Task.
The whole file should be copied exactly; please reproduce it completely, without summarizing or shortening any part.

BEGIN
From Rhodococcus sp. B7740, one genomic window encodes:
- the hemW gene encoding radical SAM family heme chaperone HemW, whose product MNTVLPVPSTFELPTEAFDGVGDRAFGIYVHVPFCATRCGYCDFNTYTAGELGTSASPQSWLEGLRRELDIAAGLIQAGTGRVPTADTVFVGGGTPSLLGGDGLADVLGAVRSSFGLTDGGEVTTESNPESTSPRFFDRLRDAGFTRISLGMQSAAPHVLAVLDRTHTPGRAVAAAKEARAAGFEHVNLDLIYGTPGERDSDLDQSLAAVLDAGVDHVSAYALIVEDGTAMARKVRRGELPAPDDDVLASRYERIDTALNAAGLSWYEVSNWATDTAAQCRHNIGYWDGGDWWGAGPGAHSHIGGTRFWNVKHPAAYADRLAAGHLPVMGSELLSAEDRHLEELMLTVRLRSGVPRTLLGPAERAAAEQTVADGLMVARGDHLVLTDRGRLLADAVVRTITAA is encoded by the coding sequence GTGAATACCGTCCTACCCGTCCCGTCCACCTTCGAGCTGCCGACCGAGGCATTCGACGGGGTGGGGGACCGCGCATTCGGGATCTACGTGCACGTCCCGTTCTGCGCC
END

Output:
From Rhodococcus sp. B7740, one genomic window encodes:
- the hemW gene encoding radical SAM family heme chaperone HemW, whose product MNTVLPVPSTFELPTEAFDGVGDRAFGIYVHVPFCATRCGYCDFNTYTAGELGTSASPQSWLEGLRRELDIAAGLIQAGTGRVPTADTVFVGGGTPSLLGGDGLADVLGAVRSSFGLTDGGEVTTESNPESTSPRFFDRLRDAGFTRISLGMQSAAPHVLAVLDRTHTPGRAVAAAKEARAAGFEHVNLDLIYGTPGERDSDLDQSLAAVLDAGVDHVSAYALIVEDGTAMARKVRRGELPAPDDDVLASRYERIDTALNAAGLSWYEVSNWATDTAAQCRHNIGYWDGGDWWGAGPGAHSHIGGTRFWNVKHPAAYADRLAAGHLPVMGSELLSAEDRHLEELMLTVRLRSGVPRTLLGPAERAAAEQTVADGLMVARGDHLVLTDRGRLLADAVVRTITAA is encoded by the coding sequence GTGAATACCGTCCTACCCGTCCCGTCCACCTTCGAGCTGCCGACCGAGGCATTCGACGGGGTGGGGGACCGCGCATTCGGGATCTACGTGCACGTCCCGTTCTGCGCC